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In January I reviewed the long-term technical and fundamental positions of the big four: Bonds, Equities, , and the Dollar. Those pieces are extensive in terms of both fundamental and technical outlooks and are linked for your review below. I made two particularly important fundamental observations:
- Both policy vectors (Fiscal and Monetary) are turning negative and are unlikely to provide support. This may change if rising rates break the weakest financial link forcing the Fed to to address a systemic issue or if Congress decides that another money drop is appropriate.
- Of the 19 bear markets since 1929, 15 have been accompanied by rising . Rising is by far the most consistent/reliable of the bear market factors.
The SPX piece concluded: “The technical trend to higher prices is intact, but, from this trend position, the market is extremely vulnerable. While not yet discontinuing strategies, I would be extremely wary, reducing commitments and deciding on risk management levels. Shorter term time frame weakness can easily morph into something greater.”
Where are the markets now?
Since those January posts, equities are sharply lower and both technical and fundamental factors have deteriorated markedly. I suspect that by the end of the fourth quarter the balance of the techncial data will have, at the very least, confirmed that the 14-year uptrend is over. While price behaviors in the SPX and NYSE Composite have yet to confirm a primary bear market, I think it likely that at the least, an extended bear is unfolding.
Since January, the monetary vector has turned decidedly negative (rapidly increasing Fed Funds rate and quantitative tightening), and while the recent declines in are creating optimism, the rate continues to worsen. Even should moderate it remains far in excess of the rough 3% threshold above which most companies struggle. Most importantly the Fed has clearly pivoted from the economy and toward . Because they waited so long to , the battle will be a prolonged one and will likely require a recession, perhaps a serious one, to win. In short, the liquidity that propelled the bull market has reversed and the prospects for it returning soon are limited.
Currently I see no immediate systemic issues that could require a response from the Fed but I am growing more concerned around emerging markets. I also continue to monitor credit conditions (see the post linked below for how to monitor credit on the platform) but so far, the widening in credit spreads isn’t compelling.
SPX Monthly: Log Scale:
The market has spent nearly 15 years confined to an upward sloping channel. Prior to the pandemic selloff the market uptrend was best described by the channel defined by A-B and A1-B1. Despite the channel being violated by the pandemic decline (G), I continue to view A1-B1 as the primary trend support. As long as this remains intact, the price trend in the monthly perspective remains higher. Two observations. 1) Over the 15 years price spent a tremendous amount of time pressed against the top of the channel suggesting strong underlying demand. 2) At the January 2022 high, price overthrew the top of the channel. This “overthrow” behavior often occurs near the end of extended trends. In my view, a violation of the A1-B2 uptrend will move the long-term trend from up to neutral. To then define a downtrend the market will need to begin building a pattern of lower highs and lower lows.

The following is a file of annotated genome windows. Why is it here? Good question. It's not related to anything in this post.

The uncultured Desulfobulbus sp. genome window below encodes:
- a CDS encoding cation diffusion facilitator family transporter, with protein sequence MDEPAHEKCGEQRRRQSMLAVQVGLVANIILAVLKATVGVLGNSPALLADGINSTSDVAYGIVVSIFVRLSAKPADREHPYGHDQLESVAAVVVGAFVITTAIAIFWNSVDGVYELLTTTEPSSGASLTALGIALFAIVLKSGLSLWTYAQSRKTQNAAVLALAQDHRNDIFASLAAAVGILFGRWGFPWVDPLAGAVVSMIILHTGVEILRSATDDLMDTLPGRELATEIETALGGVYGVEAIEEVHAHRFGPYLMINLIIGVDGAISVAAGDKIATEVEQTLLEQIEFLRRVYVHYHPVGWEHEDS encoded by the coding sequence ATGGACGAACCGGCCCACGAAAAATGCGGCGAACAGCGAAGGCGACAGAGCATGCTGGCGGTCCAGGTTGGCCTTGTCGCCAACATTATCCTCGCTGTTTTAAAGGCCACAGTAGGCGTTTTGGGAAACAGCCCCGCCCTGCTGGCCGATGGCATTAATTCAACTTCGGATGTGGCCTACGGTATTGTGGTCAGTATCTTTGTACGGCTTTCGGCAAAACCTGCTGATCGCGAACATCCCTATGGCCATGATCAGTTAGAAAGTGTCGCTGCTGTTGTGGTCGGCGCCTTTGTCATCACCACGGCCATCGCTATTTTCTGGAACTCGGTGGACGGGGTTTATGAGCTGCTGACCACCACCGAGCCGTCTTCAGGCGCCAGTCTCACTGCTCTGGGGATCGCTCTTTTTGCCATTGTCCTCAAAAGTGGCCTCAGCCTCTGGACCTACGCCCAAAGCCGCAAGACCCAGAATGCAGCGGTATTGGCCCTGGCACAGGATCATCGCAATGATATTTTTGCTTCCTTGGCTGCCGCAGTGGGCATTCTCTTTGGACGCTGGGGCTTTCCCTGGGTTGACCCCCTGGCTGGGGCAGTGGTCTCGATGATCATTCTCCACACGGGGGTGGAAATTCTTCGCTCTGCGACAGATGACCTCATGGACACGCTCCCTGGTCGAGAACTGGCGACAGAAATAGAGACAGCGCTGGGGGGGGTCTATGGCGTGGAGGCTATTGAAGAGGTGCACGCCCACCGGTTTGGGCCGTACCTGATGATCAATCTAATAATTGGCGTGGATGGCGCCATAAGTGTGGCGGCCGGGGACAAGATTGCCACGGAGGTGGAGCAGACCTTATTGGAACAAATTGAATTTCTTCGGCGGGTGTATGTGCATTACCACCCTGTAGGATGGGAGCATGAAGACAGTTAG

NYSE Composite Monthly (NYA): Log Scale: I prefer to define broad equity via the behaviors in the NYSE Comp. Many of the same observations for the SPX ( and momentum) hold true for NYA. Notably there is an extremely large pattern that will be activated with a drop below roughly 11k (roughly 20% further).
The roughly 20% year to date decline from the all-time seems modest by historical standards. Granted, since the great financial crisis declines have been generally in the -20% zone. But that was against the backdrop of nearly constant quantitative easing. Absent , and against a backdrop of rapidly deteriorating economic fundamentals, the current environment is far different.
I have also marked the chart with recession bands. Many commentators are making the case that equites often bottom near the beginning of a recession. I don’t see the evidence. In fact, if the US/World is just entering a recession, I wouldn’t expect an equity bottom anytime soon. Again, the reaction function of the Fed may come into play. While I think the Greenspan Put is dead, or at least the strike is much lower than in the past, if credit markets freeze or a major systemic issue develops they may feel forced to .
Triple Screen: Monthly momentum has clearly turned lower, and could easily support significant additional losses. Weekly oscillators are moving into configurations that cold support some recovery, but it’s likely that strength will be corrective. The mostly lateral movement that has developed in the daily perspective is consistent with a market relieving an oversold condition.
Stewart Taylor, CMT
Chartered Market Technician
Shared content and posted charts are intended to be used for informational and educational purposes only. The CMT Association does not offer, and this information shall not be understood or construed as, financial advice or investment recommendations. The information provided is not a substitute for advice from an investment professional. The CMT Association does not accept liability for any financial loss or damage our audience may incur.